US5370480A - Interlocked gridwork for retaining walls, and the like - Google Patents

Interlocked gridwork for retaining walls, and the like Download PDF

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US5370480A
US5370480A US07976541 US97654192A US5370480A US 5370480 A US5370480 A US 5370480A US 07976541 US07976541 US 07976541 US 97654192 A US97654192 A US 97654192A US 5370480 A US5370480 A US 5370480A
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structure
wall
stringers
stringer
gridwork
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US07976541
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Patrick E. Quaney
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Quaney; Patrick E.
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    • EFIXED CONSTRUCTIONS
    • E02HYDRAULIC ENGINEERING; FOUNDATIONS; SOIL SHIFTING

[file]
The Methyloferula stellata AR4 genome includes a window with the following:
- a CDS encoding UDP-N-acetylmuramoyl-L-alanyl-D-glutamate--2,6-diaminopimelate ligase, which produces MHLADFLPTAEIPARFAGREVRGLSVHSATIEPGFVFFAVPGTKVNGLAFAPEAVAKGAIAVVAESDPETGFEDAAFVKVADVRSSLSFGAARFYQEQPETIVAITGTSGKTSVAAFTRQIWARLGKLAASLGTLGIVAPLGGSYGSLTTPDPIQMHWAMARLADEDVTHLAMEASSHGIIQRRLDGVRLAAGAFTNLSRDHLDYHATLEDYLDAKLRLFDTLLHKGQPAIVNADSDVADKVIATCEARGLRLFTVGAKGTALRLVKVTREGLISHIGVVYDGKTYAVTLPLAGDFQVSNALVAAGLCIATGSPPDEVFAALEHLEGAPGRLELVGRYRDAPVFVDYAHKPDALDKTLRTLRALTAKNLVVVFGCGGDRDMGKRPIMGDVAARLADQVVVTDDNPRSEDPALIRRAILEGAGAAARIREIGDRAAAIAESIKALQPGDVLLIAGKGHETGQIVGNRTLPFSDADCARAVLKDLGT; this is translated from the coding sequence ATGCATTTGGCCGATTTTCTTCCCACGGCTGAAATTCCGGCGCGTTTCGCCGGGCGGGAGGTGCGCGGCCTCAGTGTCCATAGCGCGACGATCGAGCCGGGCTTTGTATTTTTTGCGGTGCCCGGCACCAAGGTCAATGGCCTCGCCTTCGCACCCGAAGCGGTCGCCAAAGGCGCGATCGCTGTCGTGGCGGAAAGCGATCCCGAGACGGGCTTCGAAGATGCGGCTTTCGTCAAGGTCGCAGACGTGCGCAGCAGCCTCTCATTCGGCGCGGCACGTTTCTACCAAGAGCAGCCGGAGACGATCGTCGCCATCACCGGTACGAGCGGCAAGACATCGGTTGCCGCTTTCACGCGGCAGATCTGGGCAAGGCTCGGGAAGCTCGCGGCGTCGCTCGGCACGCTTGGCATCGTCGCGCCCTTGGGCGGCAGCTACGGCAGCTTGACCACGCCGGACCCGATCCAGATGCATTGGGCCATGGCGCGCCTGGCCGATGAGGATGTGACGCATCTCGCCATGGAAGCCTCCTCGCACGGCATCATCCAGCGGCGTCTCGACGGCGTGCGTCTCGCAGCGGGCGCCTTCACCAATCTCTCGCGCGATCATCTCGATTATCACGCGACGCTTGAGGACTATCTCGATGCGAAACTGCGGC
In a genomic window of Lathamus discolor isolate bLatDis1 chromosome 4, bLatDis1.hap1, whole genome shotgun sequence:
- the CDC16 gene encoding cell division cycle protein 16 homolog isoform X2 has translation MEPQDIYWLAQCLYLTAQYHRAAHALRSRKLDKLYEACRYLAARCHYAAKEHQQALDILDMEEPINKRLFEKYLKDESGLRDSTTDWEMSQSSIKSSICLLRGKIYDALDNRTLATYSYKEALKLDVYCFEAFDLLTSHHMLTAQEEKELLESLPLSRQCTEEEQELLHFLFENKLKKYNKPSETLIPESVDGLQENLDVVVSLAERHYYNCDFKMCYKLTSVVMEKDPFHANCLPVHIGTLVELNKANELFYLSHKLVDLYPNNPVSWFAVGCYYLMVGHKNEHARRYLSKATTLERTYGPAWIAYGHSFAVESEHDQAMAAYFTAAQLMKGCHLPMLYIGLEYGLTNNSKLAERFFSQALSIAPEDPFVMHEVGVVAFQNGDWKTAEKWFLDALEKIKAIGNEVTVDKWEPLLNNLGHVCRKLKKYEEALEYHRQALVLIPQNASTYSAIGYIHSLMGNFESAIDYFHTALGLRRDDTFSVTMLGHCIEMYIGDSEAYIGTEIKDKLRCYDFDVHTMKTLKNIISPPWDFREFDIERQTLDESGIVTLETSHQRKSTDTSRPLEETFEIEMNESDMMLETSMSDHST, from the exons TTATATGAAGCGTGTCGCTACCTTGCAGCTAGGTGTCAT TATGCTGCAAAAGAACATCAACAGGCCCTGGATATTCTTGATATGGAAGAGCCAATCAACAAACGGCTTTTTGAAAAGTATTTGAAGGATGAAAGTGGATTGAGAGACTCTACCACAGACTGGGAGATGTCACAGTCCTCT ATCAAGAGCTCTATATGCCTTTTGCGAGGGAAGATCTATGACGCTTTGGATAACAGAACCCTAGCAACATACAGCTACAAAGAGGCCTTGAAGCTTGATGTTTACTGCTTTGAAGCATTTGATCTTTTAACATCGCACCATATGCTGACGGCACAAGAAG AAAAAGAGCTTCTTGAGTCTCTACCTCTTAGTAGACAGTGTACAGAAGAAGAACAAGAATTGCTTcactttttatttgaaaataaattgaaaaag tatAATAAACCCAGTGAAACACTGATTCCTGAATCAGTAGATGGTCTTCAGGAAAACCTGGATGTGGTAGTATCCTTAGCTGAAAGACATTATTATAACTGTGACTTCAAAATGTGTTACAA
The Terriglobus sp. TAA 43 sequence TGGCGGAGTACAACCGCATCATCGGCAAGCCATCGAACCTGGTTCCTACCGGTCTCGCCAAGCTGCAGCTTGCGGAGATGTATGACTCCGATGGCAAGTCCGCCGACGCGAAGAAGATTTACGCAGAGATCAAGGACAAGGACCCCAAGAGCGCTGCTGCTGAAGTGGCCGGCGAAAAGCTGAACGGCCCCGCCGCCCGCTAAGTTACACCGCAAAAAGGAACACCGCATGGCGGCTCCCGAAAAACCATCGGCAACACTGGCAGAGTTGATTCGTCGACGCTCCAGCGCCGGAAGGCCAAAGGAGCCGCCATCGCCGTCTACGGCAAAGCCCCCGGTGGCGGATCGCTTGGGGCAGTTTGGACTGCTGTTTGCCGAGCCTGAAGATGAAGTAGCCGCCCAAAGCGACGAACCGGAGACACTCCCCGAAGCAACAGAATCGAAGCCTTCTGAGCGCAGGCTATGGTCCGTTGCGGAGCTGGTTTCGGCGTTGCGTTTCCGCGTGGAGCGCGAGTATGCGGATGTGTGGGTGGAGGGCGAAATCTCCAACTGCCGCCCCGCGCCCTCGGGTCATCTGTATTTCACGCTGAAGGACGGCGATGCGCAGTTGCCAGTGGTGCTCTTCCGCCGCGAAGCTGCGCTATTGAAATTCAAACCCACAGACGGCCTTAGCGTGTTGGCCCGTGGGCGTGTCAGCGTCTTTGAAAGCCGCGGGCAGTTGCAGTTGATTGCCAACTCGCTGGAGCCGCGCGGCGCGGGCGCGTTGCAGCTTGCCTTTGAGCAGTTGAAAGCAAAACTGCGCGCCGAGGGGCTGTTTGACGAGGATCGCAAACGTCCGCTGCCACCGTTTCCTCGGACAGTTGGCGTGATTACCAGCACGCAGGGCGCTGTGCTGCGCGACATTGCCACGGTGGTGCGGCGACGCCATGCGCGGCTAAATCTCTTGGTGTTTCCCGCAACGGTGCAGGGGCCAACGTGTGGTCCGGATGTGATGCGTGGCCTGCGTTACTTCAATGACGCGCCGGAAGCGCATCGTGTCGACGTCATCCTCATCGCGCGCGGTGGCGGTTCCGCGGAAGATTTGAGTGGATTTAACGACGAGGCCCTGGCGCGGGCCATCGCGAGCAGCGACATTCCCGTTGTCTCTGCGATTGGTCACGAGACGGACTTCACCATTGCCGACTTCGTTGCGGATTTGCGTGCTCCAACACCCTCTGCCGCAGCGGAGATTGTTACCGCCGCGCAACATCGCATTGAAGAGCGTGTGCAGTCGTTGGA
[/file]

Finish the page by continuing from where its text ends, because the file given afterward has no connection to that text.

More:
• E02DFOUNDATIONS; EXCAVATIONS; EMBANKMENTS; UNDERGROUND OR UNDERWATER STRUCTURES
    • E02D29/00Independent underground or underwater structures; Retaining walls
    • E02D29/02Retaining or protecting walls
    • E02D29/0225Retaining or protecting walls comprising retention means in the backfill
    • E02D29/0241Retaining or protecting walls comprising retention means in the backfill the retention means being reinforced earth elements
    • EFIXED CONSTRUCTIONS
    • E02HYDRAULIC ENGINEERING; FOUNDATIONS; SOIL SHIFTING
    • E02DFOUNDATIONS; EXCAVATIONS; EMBANKMENTS; UNDERGROUND OR UNDERWATER STRUCTURES
    • E02D29/00Independent underground or underwater structures; Retaining walls